African Crop Science Journal, Vol. 9. No. 2, pp. 431-440
RESISTANCE OF MAIZE TO THE MAIZE WEEVIL: I. ANTIBIOSIS
J. Derera, K.V. Pixley1 and P. Denash Giga2
Department of Research & Specialist Services, P. O. Box CY550, Causeway, Harare, Zimbabwe
(Received 9 June, 2000; accepted 14 December, 2000)
Code Number: CS01025
Genetic resistance of maize grain to storage insects is an important component of integrated control for use in rural storage, but progress towards finding and using such resistance has been limited. Farmers in Zimbabwe have been demanding maize with good storability (Jayne, T. personal communication, cited in Blackie, 1994), because most of the available hybrids are susceptible to maize weevil (Sitophilus zeamais Motsch.)(Giga and Mazarura, 1991). Pesticides, especially Malathion (O,O-dimethyl-s-1,2-di(carboethoxy) ethyl phosphorodithioate), have for many years been providing effective control of maize weevil in rural areas of Zimbabwe (Giga and Mazarura, 1990). However, continued use of insecticides may lead to breakdown in their effectiveness and is hampered by potential hazard to users and consumers.
Assessment of the intrinsic levels of weevil resistance in maize grain has shown large variation among maize genotypes from Eastern, Southern and Western Africa and Latin America (Wright et al., 1989; Giga and Mazarura, 1991; Kossou et al., 1993; Tadesse et al., 1995). Inheritance of grain resistance to maize weevil has been reported to involve maternal effects, additive and non-additive gene action (Widstrom et al., 1975).
The basis of grain resistance to weevil has been explained according to Painters (1951) three-fold resistance mechanism as antibiosis, non-preference and tolerance. Antibiosis resistance is the ability of a host to injure the pest, reduce reproduction potential, retard rate of development and or kill the pest (Dent, 1991). Schoonhoven et al. (1975) reported antibiosis resistance of grain to weevil, while Kang et al. (1995), Schoonhoven et al. (1976) and Gomez et al. (1982; 1983) have reported non-preference. Horber (1989) argued that host tolerance was inapplicable or not useful in the case of stored grain, because grain is dormant and damage incurred is terminal. Thus, selection of grain for weevil-resistance should focus on antibiosis and non-preference resistance types. This paper will discuss antibiosis, while a companion paper focuses on non-preference type of resistance to weevil (see Derera et al., 2001, this volume).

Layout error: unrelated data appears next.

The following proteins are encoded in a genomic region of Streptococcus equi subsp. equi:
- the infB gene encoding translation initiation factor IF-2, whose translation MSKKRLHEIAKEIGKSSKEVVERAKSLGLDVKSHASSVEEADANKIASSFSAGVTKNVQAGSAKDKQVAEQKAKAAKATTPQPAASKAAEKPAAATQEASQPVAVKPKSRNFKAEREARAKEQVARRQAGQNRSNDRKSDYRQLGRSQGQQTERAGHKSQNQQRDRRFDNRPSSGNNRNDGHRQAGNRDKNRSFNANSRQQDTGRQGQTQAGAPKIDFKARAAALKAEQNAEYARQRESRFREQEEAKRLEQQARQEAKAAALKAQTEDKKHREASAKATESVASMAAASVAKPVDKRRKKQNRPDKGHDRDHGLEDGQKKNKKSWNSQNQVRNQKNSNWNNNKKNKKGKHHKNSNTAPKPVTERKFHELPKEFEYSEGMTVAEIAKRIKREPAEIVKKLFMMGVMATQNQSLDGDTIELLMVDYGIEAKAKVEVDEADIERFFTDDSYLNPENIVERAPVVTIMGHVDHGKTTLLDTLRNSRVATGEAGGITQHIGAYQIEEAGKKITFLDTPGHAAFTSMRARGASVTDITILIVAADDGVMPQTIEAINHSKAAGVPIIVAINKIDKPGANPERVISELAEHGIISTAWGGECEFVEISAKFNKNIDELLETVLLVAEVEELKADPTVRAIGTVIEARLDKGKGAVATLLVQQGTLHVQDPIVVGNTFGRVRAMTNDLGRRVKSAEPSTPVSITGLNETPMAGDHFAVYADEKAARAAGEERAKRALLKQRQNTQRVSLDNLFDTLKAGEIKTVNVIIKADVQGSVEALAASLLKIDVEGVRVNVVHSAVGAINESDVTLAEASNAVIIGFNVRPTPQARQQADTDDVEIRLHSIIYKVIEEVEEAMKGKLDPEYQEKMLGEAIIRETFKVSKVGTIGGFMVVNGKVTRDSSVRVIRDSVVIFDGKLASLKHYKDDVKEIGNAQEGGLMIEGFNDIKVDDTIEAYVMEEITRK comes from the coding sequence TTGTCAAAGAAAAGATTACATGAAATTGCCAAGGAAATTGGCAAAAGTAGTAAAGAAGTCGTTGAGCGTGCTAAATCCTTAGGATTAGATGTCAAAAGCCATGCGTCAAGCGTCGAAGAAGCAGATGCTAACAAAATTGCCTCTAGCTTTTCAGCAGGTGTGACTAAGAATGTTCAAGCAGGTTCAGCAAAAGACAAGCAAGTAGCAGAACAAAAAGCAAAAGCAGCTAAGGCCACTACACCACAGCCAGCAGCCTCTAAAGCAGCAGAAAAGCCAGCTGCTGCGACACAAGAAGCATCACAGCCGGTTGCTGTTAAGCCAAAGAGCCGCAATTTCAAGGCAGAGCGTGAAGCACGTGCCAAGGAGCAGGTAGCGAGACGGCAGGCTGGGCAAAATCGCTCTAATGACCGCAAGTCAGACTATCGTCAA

Recent studies have shown that hydoxycinnamic acids (phenolics) play an important role in grain resistance to weevil through mechanical and antibiosis resistance types (Serratos et al., 1987; Classen et al., 1990; Arnasson et al., 1992, 1997; Sen et al., 1994; ). Classen et al. (1990), Sen et al. (1994), and Arnasson et al. (1997) reported that kernel hardness was correlated to phenolics, because phenolic acids esterified to carbohydrates form dimmers, feruloyl and p-coummaroyl arabinoxylaus, which result in a mechanical cross-link in the cell wall; hence these dimers make tissues hard and limit biodegradability of the cellwall polysaccharides by the insects. Resistant hybrids have higher levels of phenolic acids, which cause adverse effects to weevil feeding and survival, hence biochemical screening may be used as a first step towards selection of genotypes for resistance. However, we are not aware of any published attempts to develop protocols for biochemical screening of maize for resistance to the maize weevil, despite their apparent advantages compared to timely and costly conventional methods using live insects and long evaluation periods in controlled environment rooms.
Most published studies about weevil resistance have evaluated grain resistance in F1 crosses, yet farmers store F2 grain. We evaluated weevil resistance of both F1 seed and F2 grain to enable us to study inheritance of weevil resistance while also obtaining results relevant to farmers. This research was designed to study the levels of antibiosis effects and the genetic basis of resistance in F1 and F2 hybrids. A companion paper (Derera et al., 2001) presents an analysis of non-preference type of resistance to weevil for the same hybrids. An understanding of the genetic basis and mechanisms of resistance is essential to develop maize with improved levels of resistance.
MATERIALS AND METHODS
Formation of hybrids. The maize hybrids used in this study were derived from 18 inbred lines, 6 of each from southern Africa, Mexico and CIMMYT-Zimbabwe, respectively (Table 1). The lines from Mexico were reported to be resistant to maize weevils at CIMMYT-Mexico (D. Bergvinson, personal communication), while resistance of southern African and CIMMYT-Zimbabwe lines had not been previously evaluated. Two subgroups of 3 lines were formed within each group, and crosses were made according to a North Carolina design II mating scheme with six sets (Comstock and Robinson, 1952). The lines of the same heterotic orientation were assigned to the same subgroup, such that crosses were formed between lines with different heterotic orientation. Sets, consisting of 9 hybrids each, were formed among subgroups of lines (Table 1): resistant x regional (subgroup 1 x 3), resistant x resistant, (2 x 1), regional x regional (3 x 4), CIMMYT x resistant (6 x 2), regional x CIMMYT (4 x 5) and CIMMYT x CIMMYT (5 x 6). The sets were balanced, meaning that each line was used once as male (3 hybrids) and once as female (3 hybrids) in different sets; lines used as females are always listed first, and males second (e.g. Set 1 x 3 used lines 1, 2 and 3 as females for lines 7, 8 and 9 as males). The single crosses from the Design II mating, plus reference entries, including commercial hybrid SR52 were grown at Harare during summer of 1996/97. Plant to plant, full-sib pollination within each plot was conducted to form F2 grain for each hybrid. Pollination for two hybrids in the regional x regional set failed to produce seed; hence 52 of the possible 54 hybrids were screened for maize weevil resistance.